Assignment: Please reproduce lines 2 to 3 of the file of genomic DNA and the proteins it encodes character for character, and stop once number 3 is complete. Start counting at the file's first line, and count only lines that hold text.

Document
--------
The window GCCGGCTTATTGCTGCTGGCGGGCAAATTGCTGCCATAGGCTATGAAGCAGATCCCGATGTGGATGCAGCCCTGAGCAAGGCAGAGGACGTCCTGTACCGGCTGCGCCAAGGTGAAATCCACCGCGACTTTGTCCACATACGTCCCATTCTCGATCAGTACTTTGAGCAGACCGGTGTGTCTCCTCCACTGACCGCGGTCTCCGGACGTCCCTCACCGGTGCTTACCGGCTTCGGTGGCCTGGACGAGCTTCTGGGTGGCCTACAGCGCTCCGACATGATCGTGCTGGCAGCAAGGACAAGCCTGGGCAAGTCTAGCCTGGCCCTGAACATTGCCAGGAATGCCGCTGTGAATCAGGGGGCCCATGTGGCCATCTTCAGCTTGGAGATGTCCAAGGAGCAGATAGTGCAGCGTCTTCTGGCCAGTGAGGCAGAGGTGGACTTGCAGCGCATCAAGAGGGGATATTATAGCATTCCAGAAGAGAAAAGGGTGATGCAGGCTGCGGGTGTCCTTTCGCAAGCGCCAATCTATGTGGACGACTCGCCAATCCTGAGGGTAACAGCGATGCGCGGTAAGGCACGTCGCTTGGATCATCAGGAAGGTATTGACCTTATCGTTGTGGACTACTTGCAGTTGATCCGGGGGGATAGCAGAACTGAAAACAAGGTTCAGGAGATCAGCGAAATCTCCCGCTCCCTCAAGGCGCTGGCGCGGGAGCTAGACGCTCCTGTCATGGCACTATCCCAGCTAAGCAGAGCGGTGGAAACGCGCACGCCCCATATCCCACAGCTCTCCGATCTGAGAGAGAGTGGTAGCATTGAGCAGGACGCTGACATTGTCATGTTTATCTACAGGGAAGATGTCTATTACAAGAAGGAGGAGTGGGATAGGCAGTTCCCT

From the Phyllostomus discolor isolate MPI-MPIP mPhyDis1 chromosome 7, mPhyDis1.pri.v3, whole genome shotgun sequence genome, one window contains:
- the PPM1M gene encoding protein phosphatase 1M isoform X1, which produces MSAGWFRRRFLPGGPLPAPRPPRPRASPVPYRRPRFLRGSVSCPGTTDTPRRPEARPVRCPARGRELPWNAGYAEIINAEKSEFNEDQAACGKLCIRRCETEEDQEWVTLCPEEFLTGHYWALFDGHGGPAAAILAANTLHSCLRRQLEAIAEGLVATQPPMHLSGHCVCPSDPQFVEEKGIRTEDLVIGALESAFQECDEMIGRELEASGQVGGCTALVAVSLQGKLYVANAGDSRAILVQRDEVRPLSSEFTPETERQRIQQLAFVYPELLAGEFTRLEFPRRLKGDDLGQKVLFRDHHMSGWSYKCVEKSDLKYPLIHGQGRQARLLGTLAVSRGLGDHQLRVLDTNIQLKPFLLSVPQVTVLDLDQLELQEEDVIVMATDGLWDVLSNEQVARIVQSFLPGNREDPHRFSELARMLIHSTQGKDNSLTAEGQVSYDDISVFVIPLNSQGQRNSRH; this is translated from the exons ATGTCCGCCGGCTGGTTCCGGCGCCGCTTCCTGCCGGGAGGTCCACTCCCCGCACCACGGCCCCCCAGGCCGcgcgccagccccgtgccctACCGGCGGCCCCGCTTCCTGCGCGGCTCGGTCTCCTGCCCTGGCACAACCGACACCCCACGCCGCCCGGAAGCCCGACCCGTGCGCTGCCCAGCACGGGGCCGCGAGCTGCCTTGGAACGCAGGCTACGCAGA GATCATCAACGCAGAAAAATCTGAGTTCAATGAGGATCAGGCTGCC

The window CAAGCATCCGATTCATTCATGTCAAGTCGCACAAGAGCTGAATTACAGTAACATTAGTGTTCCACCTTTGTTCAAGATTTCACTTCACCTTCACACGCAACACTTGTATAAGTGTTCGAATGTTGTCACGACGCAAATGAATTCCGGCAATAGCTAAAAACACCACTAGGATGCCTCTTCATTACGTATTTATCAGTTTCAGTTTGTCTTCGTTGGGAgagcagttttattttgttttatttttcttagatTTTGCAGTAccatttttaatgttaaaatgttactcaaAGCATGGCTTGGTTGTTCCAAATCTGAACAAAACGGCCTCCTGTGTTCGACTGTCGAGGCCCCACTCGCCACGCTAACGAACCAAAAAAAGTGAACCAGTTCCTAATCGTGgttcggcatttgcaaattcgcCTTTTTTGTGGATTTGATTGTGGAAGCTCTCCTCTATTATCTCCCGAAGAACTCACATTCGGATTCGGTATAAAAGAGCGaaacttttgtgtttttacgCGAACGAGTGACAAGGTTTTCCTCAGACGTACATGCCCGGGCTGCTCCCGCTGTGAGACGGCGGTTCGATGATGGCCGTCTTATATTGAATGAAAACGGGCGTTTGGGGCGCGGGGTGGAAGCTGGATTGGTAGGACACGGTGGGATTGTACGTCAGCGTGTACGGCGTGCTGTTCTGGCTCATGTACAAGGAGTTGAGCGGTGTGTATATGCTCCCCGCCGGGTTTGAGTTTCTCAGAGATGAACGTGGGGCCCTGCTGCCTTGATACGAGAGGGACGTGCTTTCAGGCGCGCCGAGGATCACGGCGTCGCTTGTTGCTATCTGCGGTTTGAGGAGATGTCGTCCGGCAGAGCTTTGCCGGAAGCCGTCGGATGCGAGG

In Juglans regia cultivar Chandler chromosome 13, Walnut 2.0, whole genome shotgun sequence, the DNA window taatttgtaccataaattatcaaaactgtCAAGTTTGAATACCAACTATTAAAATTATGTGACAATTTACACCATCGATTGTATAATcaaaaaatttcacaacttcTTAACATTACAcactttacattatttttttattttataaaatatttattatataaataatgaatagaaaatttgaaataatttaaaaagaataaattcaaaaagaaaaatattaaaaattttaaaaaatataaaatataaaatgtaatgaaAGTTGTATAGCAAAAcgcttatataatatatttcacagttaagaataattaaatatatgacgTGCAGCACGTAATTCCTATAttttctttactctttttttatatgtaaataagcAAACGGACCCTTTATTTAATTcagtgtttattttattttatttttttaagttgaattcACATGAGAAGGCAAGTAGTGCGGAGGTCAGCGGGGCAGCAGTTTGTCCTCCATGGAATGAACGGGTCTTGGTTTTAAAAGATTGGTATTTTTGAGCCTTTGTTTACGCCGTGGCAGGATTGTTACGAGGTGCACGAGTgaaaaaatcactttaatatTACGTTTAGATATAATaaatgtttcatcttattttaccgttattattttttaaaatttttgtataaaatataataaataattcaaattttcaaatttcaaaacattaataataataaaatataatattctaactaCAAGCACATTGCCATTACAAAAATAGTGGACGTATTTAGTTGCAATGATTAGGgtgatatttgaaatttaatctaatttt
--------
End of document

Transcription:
From the Phyllostomus discolor isolate MPI-MPIP mPhyDis1 chromosome 7, mPhyDis1.pri.v3, whole genome shotgun sequence genome, one window contains:
- the PPM1M gene encoding protein phosphatase 1M isoform X1, which produces MSAGWFRRRFLPGGPLPAPRPPRPRASPVPYRRPRFLRGSVSCPGTTDTPRRPEARPVRCPARGRELPWNAGYAEIINAEKSEFNEDQAACGKLCIRRCETEEDQEWVTLCPEEFLTGHYWALFDGHGGPAAAILAANTLHSCLRRQLEAIAEGLVATQPPMHLSGHCVCPSDPQFVEEKGIRTEDLVIGALESAFQECDEMIGRELEASGQVGGCTALVAVSLQGKLYVANAGDSRAILVQRDEVRPLSSEFTPETERQRIQQLAFVYPELLAGEFTRLEFPRRLKGDDLGQKVLFRDHHMSGWSYKCVEKSDLKYPLIHGQGRQARLLGTLAVSRGLGDHQLRVLDTNIQLKPFLLSVPQVTVLDLDQLELQEEDVIVMATDGLWDVLSNEQVARIVQSFLPGNREDPHRFSELARMLIHSTQGKDNSLTAEGQVSYDDISVFVIPLNSQGQRNSRH; this is translated from the exons ATGTCCGCCGGCTGGTTCCGGCGCCGCTTCCTGCCGGGAGGTCCACTCCCCGCACCACGGCCCCCCAGGCCGcgcgccagccccgtgccctACCGGCGGCCCCGCTTCCTGCGCGGCTCGGTCTCCTGCCCTGGCACAACCGACACCCCACGCCGCCCGGAAGCCCGACCCGTGCGCTGCCCAGCACGGGGCCGCGAGCTGCCTTGGAACGCAGGCTACGCAGA GATCATCAACGCAGAAAAATCTGAGTTCAATGAGGATCAGGCTGCC